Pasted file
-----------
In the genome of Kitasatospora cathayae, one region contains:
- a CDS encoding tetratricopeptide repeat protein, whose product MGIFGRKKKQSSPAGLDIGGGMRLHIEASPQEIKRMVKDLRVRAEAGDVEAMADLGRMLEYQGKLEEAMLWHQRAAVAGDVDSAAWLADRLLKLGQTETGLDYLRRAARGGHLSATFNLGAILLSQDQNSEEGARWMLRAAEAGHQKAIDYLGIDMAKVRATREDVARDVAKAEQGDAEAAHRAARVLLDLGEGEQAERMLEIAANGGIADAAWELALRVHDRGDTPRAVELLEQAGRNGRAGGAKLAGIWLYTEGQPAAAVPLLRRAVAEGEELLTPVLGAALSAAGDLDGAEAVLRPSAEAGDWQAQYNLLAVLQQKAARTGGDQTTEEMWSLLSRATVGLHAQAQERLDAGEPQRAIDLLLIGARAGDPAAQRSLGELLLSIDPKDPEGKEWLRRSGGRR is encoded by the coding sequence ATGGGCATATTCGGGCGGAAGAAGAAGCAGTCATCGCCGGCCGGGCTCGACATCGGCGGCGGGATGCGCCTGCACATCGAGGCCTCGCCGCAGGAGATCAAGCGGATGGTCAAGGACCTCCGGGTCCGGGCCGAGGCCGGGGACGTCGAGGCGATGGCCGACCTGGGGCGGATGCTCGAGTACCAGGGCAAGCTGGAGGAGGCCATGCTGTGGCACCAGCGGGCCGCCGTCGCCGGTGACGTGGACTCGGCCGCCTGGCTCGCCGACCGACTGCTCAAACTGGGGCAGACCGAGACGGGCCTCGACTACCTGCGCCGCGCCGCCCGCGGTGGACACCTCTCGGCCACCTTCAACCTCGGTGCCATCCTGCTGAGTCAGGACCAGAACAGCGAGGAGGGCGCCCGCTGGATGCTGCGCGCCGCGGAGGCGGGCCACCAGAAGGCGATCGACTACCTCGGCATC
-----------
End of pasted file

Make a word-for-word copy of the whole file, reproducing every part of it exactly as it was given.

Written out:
In the genome of Kitasatospora cathayae, one region contains:
- a CDS encoding tetratricopeptide repeat protein, whose product MGIFGRKKKQSSPAGLDIGGGMRLHIEASPQEIKRMVKDLRVRAEAGDVEAMADLGRMLEYQGKLEEAMLWHQRAAVAGDVDSAAWLADRLLKLGQTETGLDYLRRAARGGHLSATFNLGAILLSQDQNSEEGARWMLRAAEAGHQKAIDYLGIDMAKVRATREDVARDVAKAEQGDAEAAHRAARVLLDLGEGEQAERMLEIAANGGIADAAWELALRVHDRGDTPRAVELLEQAGRNGRAGGAKLAGIWLYTEGQPAAAVPLLRRAVAEGEELLTPVLGAALSAAGDLDGAEAVLRPSAEAGDWQAQYNLLAVLQQKAARTGGDQTTEEMWSLLSRATVGLHAQAQERLDAGEPQRAIDLLLIGARAGDPAAQRSLGELLLSIDPKDPEGKEWLRRSGGRR is encoded by the coding sequence ATGGGCATATTCGGGCGGAAGAAGAAGCAGTCATCGCCGGCCGGGCTCGACATCGGCGGCGGGATGCGCCTGCACATCGAGGCCTCGCCGCAGGAGATCAAGCGGATGGTCAAGGACCTCCGGGTCCGGGCCGAGGCCGGGGACGTCGAGGCGATGGCCGACCTGGGGCGGATGCTCGAGTACCAGGGCAAGCTGGAGGAGGCCATGCTGTGGCACCAGCGGGCCGCCGTCGCCGGTGACGTGGACTCGGCCGCCTGGCTCGCCGACCGACTGCTCAAACTGGGGCAGACCGAGACGGGCCTCGACTACCTGCGCCGCGCCGCCCGCGGTGGACACCTCTCGGCCACCTTCAACCTCGGTGCCATCCTGCTGAGTCAGGACCAGAACAGCGAGGAGGGCGCCCGCTGGATGCTGCGCGCCGCGGAGGCGGGCCACCAGAAGGCGATCGACTACCTCGGCATC